In FIG. 12, as forward end 248 of active pin terminal 240 is inserted into socket barrel 212, forward end 214 of the barrel engages forward end 266 of coil spring 260 and urges coil spring 260 into a compressed state. When spring contact arms 246 are released by forward spring end 266, they engage inside contact surfaces of socket barrel 212 and frictionally slide therealong until the pin section is fully inserted, and coil spring 260 is compressed. When active pin terminal 240 is withdrawn from socket barrel 212, coil spring 260 will begin extending forward and will resume its relatively uncompressed length as shown in FIG. 12 and again holding together spring contact arms 246. Forward spring end 266 (the bracing means) may consist of one coil 262 or several closely-spaced coils 262 having an inner diameter substantially equal to the inner diameter of socket barrel 212, or an annular collar member (not shown) may be secured to the forward end of the coil spring.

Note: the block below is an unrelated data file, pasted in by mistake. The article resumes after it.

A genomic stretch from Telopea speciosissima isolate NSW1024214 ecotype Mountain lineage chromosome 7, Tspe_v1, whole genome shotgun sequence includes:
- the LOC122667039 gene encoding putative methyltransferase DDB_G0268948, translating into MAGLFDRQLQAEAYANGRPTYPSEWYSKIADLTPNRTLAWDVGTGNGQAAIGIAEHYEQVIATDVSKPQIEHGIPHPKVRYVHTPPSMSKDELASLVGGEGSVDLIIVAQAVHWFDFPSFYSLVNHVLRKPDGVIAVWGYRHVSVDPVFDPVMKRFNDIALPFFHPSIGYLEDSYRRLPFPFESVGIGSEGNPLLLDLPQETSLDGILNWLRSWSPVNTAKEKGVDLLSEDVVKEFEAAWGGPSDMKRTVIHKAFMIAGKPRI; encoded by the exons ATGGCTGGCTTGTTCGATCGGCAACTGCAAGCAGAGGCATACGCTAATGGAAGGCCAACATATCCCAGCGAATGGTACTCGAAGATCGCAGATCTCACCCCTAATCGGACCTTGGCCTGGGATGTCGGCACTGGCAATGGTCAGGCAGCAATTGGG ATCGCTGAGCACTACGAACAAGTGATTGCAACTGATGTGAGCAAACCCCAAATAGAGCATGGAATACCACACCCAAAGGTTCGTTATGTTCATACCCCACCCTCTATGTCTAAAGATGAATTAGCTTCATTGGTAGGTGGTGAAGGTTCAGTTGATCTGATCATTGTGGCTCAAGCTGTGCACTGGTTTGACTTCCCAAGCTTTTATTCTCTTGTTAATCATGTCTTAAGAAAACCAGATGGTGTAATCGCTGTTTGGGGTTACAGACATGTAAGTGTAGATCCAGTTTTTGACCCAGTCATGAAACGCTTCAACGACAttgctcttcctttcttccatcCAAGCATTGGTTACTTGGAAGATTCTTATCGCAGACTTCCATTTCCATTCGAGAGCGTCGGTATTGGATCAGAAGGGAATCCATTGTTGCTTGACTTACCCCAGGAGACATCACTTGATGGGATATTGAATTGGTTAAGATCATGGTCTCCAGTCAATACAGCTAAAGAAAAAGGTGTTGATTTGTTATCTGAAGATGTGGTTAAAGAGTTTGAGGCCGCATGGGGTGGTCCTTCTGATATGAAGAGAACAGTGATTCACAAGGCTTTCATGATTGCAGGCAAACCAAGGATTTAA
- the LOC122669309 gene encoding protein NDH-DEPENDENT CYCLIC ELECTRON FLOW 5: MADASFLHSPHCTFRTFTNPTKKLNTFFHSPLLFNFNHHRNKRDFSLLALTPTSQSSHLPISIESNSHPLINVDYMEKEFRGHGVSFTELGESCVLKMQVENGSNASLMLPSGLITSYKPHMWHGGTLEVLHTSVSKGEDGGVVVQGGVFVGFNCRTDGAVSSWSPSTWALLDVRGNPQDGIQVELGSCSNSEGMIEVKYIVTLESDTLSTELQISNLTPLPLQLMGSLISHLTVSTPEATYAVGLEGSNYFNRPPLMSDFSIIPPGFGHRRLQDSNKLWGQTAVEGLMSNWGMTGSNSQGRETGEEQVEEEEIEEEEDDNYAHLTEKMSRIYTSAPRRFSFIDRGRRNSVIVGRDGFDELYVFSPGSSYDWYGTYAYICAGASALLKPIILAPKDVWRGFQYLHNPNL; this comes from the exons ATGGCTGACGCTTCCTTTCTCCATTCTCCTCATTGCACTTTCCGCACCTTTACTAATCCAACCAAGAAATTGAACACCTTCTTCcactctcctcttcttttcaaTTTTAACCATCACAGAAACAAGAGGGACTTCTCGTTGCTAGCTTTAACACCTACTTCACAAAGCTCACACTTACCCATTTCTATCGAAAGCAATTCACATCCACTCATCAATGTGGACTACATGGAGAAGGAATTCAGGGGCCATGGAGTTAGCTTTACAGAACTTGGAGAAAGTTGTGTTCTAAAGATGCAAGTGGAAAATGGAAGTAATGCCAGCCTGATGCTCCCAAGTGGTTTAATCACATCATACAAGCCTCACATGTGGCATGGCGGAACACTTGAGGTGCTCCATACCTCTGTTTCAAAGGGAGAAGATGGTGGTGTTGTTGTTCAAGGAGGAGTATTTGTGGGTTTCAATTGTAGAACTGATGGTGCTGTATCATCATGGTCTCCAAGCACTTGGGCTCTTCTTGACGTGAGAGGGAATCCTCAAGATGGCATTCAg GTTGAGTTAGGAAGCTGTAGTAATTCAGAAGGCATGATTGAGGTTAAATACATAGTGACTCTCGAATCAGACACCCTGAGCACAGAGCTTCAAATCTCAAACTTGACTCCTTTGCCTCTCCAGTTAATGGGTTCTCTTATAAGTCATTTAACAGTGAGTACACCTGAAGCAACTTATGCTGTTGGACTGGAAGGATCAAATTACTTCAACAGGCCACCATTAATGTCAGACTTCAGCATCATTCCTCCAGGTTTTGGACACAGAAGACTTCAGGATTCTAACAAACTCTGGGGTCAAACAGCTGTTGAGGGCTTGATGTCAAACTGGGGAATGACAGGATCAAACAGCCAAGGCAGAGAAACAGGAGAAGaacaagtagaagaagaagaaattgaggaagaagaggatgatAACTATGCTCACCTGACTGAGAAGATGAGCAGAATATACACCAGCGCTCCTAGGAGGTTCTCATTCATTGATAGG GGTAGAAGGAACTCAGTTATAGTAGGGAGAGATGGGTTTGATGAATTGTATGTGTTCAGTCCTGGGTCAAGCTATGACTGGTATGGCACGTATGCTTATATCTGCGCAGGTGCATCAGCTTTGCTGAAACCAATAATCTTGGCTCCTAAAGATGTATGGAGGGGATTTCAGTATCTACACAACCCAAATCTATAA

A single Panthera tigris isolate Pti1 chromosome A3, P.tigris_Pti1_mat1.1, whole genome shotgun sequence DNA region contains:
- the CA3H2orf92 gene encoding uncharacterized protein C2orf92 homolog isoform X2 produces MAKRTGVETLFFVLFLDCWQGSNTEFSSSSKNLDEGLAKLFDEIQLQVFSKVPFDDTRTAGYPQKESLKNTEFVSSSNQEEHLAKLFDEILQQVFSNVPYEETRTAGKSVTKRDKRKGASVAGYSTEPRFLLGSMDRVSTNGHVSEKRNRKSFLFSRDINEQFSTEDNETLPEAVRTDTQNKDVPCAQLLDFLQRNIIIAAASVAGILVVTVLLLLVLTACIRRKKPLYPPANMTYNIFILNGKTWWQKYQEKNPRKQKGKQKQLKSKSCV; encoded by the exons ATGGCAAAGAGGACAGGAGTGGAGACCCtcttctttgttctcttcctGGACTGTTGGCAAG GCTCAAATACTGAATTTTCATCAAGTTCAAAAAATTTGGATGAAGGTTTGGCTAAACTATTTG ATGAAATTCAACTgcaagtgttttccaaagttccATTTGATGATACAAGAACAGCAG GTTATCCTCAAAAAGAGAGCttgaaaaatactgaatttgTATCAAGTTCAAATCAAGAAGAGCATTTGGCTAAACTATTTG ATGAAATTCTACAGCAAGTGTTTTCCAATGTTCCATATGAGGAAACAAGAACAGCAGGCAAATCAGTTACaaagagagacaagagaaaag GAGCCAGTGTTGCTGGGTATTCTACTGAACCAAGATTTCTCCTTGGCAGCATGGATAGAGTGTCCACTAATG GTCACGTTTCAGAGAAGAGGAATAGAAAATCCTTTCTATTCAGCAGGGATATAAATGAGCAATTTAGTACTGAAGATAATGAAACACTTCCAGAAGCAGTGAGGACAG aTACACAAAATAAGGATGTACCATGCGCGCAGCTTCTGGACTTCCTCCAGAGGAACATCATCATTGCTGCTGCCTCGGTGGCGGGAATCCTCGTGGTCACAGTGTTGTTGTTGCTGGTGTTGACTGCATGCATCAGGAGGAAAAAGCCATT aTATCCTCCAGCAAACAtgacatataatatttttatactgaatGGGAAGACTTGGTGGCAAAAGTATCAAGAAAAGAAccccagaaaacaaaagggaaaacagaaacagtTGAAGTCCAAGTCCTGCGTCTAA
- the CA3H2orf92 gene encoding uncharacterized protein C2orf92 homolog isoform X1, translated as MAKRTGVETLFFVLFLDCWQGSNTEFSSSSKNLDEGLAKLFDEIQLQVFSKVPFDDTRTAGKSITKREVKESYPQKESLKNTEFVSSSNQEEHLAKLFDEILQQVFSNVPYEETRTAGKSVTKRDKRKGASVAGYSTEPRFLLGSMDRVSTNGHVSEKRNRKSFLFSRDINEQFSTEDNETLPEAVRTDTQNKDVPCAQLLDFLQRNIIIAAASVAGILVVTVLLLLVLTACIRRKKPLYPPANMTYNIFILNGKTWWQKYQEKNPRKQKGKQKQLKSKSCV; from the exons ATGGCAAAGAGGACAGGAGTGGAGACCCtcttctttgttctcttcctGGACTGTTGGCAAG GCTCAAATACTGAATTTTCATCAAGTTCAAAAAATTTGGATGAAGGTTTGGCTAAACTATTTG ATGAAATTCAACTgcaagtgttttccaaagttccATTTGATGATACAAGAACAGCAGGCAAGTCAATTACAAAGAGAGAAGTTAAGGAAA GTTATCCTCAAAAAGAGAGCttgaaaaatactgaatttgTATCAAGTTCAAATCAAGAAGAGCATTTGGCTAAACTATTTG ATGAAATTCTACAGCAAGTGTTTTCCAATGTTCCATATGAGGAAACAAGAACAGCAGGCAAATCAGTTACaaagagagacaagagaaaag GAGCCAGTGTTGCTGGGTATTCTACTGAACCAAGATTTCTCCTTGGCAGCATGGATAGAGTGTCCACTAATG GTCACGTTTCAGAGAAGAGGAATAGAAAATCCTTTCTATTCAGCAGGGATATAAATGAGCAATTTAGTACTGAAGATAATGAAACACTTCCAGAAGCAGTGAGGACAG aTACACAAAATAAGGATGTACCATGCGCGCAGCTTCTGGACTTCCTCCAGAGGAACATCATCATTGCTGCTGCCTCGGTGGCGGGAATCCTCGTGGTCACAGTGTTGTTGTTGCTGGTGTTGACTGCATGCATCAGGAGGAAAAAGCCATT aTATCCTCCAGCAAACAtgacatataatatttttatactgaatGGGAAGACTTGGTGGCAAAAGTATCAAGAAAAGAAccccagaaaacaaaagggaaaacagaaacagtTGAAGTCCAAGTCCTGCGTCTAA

The passive cam follower of the present invention may be used in a variety of discrete terminals having a single spring contact arm or a plurality of cooperating spring contact arms, whether they be spring biased inward or outward, and whether the terminals be active pins or active sockets and whether the terminals be round or slotted. The compression strength of the compression means need only be sufficient to urge a bracing means forward along the spring contact arms as a mating terminal is withdrawn, which arms are still in a biased position. Thus the cam follower is termed "passive" in that the cam follower is not required to urge the contact arms apart in an active socket or receptacle terminal, or together in an active pin terminal, but only to hold them apart or together respectively whey they have already been placed in a biased position.